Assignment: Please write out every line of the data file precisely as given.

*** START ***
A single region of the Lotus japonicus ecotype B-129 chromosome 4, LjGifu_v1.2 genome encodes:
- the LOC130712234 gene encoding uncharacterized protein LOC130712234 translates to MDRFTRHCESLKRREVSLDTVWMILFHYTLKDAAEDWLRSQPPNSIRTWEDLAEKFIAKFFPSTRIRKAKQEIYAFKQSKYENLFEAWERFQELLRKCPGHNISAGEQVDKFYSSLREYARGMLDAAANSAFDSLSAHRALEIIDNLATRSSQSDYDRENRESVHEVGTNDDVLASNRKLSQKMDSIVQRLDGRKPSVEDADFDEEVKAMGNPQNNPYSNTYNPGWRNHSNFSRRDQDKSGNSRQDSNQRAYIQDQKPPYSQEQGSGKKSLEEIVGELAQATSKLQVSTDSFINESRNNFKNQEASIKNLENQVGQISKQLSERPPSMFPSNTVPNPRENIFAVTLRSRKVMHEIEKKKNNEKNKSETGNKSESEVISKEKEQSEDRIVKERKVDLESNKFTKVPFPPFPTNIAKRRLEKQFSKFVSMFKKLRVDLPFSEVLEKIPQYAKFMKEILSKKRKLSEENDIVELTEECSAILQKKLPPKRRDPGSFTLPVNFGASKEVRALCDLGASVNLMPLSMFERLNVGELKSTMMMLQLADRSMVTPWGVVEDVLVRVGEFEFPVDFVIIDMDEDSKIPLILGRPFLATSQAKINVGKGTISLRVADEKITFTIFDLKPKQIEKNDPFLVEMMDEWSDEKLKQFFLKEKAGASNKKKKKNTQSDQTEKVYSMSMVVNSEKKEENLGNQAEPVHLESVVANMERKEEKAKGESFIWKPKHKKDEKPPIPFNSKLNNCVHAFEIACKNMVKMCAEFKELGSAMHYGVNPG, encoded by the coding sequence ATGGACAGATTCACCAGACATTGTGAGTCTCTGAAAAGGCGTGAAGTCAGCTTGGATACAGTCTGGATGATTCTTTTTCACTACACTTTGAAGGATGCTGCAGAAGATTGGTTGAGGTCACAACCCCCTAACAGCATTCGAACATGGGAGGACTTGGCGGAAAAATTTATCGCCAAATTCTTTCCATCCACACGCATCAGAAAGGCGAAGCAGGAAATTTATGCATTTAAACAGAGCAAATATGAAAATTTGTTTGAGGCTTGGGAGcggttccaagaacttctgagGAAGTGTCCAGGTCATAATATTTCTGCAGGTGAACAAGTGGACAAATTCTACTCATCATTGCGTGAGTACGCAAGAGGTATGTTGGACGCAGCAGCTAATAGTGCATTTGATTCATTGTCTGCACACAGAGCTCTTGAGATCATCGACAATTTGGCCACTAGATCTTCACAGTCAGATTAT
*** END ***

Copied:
A single region of the Lotus japonicus ecotype B-129 chromosome 4, LjGifu_v1.2 genome encodes:
- the LOC130712234 gene encoding uncharacterized protein LOC130712234 translates to MDRFTRHCESLKRREVSLDTVWMILFHYTLKDAAEDWLRSQPPNSIRTWEDLAEKFIAKFFPSTRIRKAKQEIYAFKQSKYENLFEAWERFQELLRKCPGHNISAGEQVDKFYSSLREYARGMLDAAANSAFDSLSAHRALEIIDNLATRSSQSDYDRENRESVHEVGTNDDVLASNRKLSQKMDSIVQRLDGRKPSVEDADFDEEVKAMGNPQNNPYSNTYNPGWRNHSNFSRRDQDKSGNSRQDSNQRAYIQDQKPPYSQEQGSGKKSLEEIVGELAQATSKLQVSTDSFINESRNNFKNQEASIKNLENQVGQISKQLSERPPSMFPSNTVPNPRENIFAVTLRSRKVMHEIEKKKNNEKNKSETGNKSESEVISKEKEQSEDRIVKERKVDLESNKFTKVPFPPFPTNIAKRRLEKQFSKFVSMFKKLRVDLPFSEVLEKIPQYAKFMKEILSKKRKLSEENDIVELTEECSAILQKKLPPKRRDPGSFTLPVNFGASKEVRALCDLGASVNLMPLSMFERLNVGELKSTMMMLQLADRSMVTPWGVVEDVLVRVGEFEFPVDFVIIDMDEDSKIPLILGRPFLATSQAKINVGKGTISLRVADEKITFTIFDLKPKQIEKNDPFLVEMMDEWSDEKLKQFFLKEKAGASNKKKKKNTQSDQTEKVYSMSMVVNSEKKEENLGNQAEPVHLESVVANMERKEEKAKGESFIWKPKHKKDEKPPIPFNSKLNNCVHAFEIACKNMVKMCAEFKELGSAMHYGVNPG, encoded by the coding sequence ATGGACAGATTCACCAGACATTGTGAGTCTCTGAAAAGGCGTGAAGTCAGCTTGGATACAGTCTGGATGATTCTTTTTCACTACACTTTGAAGGATGCTGCAGAAGATTGGTTGAGGTCACAACCCCCTAACAGCATTCGAACATGGGAGGACTTGGCGGAAAAATTTATCGCCAAATTCTTTCCATCCACACGCATCAGAAAGGCGAAGCAGGAAATTTATGCATTTAAACAGAGCAAATATGAAAATTTGTTTGAGGCTTGGGAGcggttccaagaacttctgagGAAGTGTCCAGGTCATAATATTTCTGCAGGTGAACAAGTGGACAAATTCTACTCATCATTGCGTGAGTACGCAAGAGGTATGTTGGACGCAGCAGCTAATAGTGCATTTGATTCATTGTCTGCACACAGAGCTCTTGAGATCATCGACAATTTGGCCACTAGATCTTCACAGTCAGATTAT